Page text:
Usage: Get your initial users to engage with the new solution to achieve results with it. The first use case in the Salesforce example is electronic sales contract approvals. The more your solution gets plugged into your customer’s business processes, the deeper and stickier and persistent their engagement will be with it.
Use cases: Keep on the lookout for new problems to solve, so that you can line them up in a series of use cases to address as you solve the early business problems and gain familiarity with the customer’s organization, giving you tacit or explicit permission to “walk the halls” inside the company.
Users: Simply, get more users in the organization to adopt your product or service. So, in addition to persistent engagement (or usage) and proliferating applications (or use cases), increase the sheer number of users who leverage your offering.
Functionality: Find ways to help your customer to use functionality in your product that they aren’t using today, or use functionality contained in a new version of your offering, or even use new offerings that they have yet to find out about or to evaluate for their use.
Divisions: Cultivate relationships with other departments and divisions that haven’t yet engaged with your product or service.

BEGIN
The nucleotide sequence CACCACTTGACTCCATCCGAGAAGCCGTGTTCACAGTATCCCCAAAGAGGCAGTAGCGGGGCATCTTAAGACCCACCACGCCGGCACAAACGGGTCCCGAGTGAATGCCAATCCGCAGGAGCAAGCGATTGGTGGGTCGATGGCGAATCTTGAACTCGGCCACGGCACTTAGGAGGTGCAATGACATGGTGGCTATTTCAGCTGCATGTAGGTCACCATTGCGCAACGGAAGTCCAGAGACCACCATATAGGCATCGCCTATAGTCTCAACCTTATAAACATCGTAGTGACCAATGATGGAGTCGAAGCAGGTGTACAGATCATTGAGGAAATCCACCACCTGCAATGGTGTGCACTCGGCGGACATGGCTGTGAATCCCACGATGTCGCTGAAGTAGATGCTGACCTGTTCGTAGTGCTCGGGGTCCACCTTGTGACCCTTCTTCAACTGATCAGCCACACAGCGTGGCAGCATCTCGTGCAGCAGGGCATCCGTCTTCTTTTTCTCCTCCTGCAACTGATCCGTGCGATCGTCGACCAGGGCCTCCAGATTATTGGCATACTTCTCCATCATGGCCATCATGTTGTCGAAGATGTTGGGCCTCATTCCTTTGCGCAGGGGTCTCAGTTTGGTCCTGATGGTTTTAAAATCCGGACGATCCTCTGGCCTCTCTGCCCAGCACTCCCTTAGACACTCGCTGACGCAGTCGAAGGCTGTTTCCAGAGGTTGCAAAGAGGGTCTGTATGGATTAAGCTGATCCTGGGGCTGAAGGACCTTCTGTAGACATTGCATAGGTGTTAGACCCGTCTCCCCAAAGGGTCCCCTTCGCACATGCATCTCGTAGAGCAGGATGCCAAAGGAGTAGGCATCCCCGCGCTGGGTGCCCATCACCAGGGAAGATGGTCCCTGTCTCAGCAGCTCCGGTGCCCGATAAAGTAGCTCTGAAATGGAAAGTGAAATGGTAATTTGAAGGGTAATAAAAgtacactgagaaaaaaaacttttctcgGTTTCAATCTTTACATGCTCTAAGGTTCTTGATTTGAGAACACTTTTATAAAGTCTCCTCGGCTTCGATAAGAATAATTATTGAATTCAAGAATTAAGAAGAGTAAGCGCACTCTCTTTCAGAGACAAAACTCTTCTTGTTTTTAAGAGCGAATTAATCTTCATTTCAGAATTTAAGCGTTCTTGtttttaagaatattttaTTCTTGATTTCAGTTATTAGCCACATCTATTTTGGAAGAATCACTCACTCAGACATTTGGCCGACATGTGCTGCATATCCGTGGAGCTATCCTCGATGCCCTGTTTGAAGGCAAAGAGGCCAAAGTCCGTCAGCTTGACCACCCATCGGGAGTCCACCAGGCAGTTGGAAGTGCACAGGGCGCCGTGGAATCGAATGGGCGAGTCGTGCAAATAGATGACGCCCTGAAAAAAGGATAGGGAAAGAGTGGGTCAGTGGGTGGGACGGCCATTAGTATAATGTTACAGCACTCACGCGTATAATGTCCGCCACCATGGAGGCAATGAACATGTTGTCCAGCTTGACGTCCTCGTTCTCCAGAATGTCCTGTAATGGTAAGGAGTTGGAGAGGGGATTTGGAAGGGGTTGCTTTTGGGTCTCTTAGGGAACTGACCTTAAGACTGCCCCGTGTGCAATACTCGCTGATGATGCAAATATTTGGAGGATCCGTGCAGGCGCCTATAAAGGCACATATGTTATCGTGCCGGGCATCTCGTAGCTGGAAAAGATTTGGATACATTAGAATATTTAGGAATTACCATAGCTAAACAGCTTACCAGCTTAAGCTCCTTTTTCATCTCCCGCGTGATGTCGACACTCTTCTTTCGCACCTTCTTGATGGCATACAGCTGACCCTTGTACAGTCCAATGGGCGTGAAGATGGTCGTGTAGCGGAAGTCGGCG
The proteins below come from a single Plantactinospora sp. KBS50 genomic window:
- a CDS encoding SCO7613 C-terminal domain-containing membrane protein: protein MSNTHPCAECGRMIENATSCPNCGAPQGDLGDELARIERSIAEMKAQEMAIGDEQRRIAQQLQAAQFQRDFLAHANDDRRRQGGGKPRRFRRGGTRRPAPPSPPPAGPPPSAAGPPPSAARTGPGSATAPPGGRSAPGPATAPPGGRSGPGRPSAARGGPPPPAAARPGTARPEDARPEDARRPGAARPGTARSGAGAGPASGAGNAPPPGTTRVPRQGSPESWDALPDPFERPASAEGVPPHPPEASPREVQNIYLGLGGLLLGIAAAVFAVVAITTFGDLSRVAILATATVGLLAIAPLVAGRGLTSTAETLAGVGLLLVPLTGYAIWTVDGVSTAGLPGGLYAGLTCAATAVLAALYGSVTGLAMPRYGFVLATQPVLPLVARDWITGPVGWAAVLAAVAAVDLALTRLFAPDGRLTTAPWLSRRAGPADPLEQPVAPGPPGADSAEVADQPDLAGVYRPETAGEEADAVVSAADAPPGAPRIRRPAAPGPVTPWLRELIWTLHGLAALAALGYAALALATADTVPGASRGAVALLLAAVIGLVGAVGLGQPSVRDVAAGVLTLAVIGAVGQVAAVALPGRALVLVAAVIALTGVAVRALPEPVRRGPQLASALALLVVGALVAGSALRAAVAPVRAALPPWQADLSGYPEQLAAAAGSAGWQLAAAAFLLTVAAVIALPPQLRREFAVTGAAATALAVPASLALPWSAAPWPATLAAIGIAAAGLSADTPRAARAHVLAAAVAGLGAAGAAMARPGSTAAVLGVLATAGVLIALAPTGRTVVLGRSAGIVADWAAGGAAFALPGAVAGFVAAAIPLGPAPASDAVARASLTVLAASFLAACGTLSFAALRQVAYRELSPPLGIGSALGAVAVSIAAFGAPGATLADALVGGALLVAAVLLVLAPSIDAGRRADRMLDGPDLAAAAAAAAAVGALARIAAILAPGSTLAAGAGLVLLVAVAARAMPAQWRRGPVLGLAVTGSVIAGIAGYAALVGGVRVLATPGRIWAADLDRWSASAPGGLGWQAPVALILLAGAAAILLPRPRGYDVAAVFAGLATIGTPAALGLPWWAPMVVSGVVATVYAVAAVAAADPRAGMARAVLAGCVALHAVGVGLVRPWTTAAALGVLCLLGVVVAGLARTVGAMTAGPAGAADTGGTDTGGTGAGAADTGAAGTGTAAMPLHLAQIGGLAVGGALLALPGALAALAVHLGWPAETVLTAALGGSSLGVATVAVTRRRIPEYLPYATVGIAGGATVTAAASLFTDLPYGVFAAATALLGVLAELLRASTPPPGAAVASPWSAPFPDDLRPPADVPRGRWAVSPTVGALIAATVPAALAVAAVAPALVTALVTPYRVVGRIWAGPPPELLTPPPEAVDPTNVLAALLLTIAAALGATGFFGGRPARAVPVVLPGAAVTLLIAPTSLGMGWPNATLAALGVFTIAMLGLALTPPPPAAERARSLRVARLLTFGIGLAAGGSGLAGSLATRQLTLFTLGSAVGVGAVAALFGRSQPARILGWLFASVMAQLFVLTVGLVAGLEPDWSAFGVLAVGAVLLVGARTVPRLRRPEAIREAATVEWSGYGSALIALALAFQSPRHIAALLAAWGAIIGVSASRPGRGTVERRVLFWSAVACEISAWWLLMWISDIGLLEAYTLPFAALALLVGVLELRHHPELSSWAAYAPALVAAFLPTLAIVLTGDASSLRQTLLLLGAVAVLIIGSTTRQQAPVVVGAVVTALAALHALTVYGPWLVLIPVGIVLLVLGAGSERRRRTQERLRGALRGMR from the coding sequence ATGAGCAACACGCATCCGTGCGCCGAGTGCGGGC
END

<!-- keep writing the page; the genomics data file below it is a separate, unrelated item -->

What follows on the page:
Geographies: Figure out which different geographical regions of the customer’s global, international, or national organization might be the likeliest to adopt your solution next and map out a timeline; develop your political network within the organization in order to facilitate new evaluations and implementation projects.
How Many Dimensions Should We Expect to Leverage?
In different customer situations you may only (need to) expand in two, three or four dimensions, but having six possible dimensions in mind should help you to examine which ones apply, rather than leaving this to chance.
As you build a picture of your customer’s organization and their business requirements, it’s worth assessing whether it will be more productive to target a number of new use cases or engage with new departments or divisions, or even introduce a new offering to the same target customer.